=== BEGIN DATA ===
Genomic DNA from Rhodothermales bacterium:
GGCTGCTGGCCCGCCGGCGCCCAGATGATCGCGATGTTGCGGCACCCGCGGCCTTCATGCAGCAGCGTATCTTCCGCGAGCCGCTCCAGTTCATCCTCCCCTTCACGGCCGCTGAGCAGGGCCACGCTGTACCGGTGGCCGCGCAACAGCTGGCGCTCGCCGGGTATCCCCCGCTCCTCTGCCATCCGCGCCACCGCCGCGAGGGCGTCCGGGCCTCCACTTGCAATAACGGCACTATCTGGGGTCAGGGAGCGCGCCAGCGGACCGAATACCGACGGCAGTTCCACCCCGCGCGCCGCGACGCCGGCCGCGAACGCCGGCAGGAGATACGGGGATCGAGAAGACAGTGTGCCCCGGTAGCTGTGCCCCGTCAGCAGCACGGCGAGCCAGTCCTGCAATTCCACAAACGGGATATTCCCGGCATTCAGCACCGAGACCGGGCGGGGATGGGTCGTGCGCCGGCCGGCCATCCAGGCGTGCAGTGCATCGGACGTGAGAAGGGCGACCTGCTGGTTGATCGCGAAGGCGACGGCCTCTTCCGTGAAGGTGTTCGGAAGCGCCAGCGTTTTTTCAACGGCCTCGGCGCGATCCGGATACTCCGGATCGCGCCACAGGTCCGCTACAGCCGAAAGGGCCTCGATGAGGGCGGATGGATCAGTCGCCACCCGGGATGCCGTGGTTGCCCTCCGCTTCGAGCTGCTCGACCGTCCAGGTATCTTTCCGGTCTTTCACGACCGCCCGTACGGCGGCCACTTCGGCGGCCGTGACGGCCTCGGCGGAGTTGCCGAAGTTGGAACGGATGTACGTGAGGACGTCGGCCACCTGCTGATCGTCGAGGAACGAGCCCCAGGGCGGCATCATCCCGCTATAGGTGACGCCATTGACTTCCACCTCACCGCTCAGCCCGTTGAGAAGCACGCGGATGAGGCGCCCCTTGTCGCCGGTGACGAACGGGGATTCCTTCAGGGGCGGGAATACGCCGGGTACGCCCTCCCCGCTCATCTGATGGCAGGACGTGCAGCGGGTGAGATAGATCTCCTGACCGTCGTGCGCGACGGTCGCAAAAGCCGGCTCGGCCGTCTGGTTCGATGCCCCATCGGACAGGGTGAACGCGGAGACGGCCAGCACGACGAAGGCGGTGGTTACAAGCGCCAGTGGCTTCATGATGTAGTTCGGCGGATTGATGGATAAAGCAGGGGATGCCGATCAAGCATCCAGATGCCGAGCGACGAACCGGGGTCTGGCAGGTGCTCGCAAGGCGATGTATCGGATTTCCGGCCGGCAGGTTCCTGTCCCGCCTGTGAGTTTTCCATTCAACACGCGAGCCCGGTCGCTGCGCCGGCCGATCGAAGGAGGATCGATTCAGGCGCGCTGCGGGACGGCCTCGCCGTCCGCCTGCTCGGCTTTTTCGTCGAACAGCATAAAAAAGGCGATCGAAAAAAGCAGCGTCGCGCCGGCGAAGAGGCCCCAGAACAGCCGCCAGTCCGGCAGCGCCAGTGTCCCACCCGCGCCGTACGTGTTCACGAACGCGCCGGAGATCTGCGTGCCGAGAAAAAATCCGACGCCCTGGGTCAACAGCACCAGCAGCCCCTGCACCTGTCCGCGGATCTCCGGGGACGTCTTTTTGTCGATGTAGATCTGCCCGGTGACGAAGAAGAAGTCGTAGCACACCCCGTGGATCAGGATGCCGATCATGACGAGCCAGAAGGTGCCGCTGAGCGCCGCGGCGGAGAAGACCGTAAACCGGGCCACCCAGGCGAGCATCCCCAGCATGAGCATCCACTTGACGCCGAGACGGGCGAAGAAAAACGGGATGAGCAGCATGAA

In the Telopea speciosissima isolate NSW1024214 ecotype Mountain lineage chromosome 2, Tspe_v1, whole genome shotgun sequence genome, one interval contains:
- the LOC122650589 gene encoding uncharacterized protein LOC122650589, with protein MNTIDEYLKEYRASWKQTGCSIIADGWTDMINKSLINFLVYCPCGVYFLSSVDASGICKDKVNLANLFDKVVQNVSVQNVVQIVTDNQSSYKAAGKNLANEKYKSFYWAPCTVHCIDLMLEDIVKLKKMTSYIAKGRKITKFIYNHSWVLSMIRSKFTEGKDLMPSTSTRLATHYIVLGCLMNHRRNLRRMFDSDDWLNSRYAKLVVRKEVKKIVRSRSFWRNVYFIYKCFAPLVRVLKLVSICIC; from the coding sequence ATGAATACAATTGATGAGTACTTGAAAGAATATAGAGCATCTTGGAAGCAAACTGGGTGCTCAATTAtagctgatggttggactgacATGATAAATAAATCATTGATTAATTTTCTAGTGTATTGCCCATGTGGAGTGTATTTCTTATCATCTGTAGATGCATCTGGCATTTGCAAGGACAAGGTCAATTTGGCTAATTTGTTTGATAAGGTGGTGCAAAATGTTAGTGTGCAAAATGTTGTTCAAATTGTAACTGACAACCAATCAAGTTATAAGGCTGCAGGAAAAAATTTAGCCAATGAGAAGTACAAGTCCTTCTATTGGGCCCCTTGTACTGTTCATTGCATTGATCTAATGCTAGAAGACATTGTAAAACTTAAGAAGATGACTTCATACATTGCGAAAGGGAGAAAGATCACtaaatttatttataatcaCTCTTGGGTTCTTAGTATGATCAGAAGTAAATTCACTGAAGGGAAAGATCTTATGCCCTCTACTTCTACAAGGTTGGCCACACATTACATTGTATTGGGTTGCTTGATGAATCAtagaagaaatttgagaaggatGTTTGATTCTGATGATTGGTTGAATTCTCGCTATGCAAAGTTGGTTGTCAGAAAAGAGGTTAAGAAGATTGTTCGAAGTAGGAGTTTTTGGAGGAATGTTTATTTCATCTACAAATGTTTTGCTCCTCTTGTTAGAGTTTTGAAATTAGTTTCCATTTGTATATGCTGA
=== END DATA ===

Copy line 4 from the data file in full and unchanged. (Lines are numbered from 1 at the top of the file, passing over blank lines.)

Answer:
- the LOC122650589 gene encoding uncharacterized protein LOC122650589, with protein MNTIDEYLKEYRASWKQTGCSIIADGWTDMINKSLINFLVYCPCGVYFLSSVDASGICKDKVNLANLFDKVVQNVSVQNVVQIVTDNQSSYKAAGKNLANEKYKSFYWAPCTVHCIDLMLEDIVKLKKMTSYIAKGRKITKFIYNHSWVLSMIRSKFTEGKDLMPSTSTRLATHYIVLGCLMNHRRNLRRMFDSDDWLNSRYAKLVVRKEVKKIVRSRSFWRNVYFIYKCFAPLVRVLKLVSICIC; from the coding sequence ATGAATACAATTGATGAGTACTTGAAAGAATATAGAGCATCTTGGAAGCAAACTGGGTGCTCAATTAtagctgatggttggactgacATGATAAATAAATCATTGATTAATTTTCTAGTGTATTGCCCATGTGGAGTGTATTTCTTATCATCTGTAGATGCATCTGGCATTTGCAAGGACAAGGTCAATTTGGCTAATTTGTTTGATAAGGTGGTGCAAAATGTTAGTGTGCAAAATGTTGTTCAAATTGTAACTGACAACCAATCAAGTTATAAGGCTGCAGGAAAAAATTTAGCCAATGAGAAGTACAAGTCCTTCTATTGGGCCCCTTGTACTGTTCATTGCATTGATCTAATGCTAGAAGACATTGTAAAACTTAAGAAGATGACTTCATACATTGCGAAAGGGAGAAAGATCACtaaatttatttataatcaCTCTTGGGTTCTTAGTATGATCAGAAGTAAATTCACTGAAGGGAAAGATCTTATGCCCTCTACTTCTACAAGGTTGGCCACACATTACATTGTATTGGGTTGCTTGATGAATCAtagaagaaatttgagaaggatGTTTGATTCTGATGATTGGTTGAATTCTCGCTATGCAAAGTTGGTTGTCAGAAAAGAGGTTAAGAAGATTGTTCGAAGTAGGAGTTTTTGGAGGAATGTTTATTTCATCTACAAATGTTTTGCTCCTCTTGTTAGAGTTTTGAAATTAGTTTCCATTTGTATATGCTGA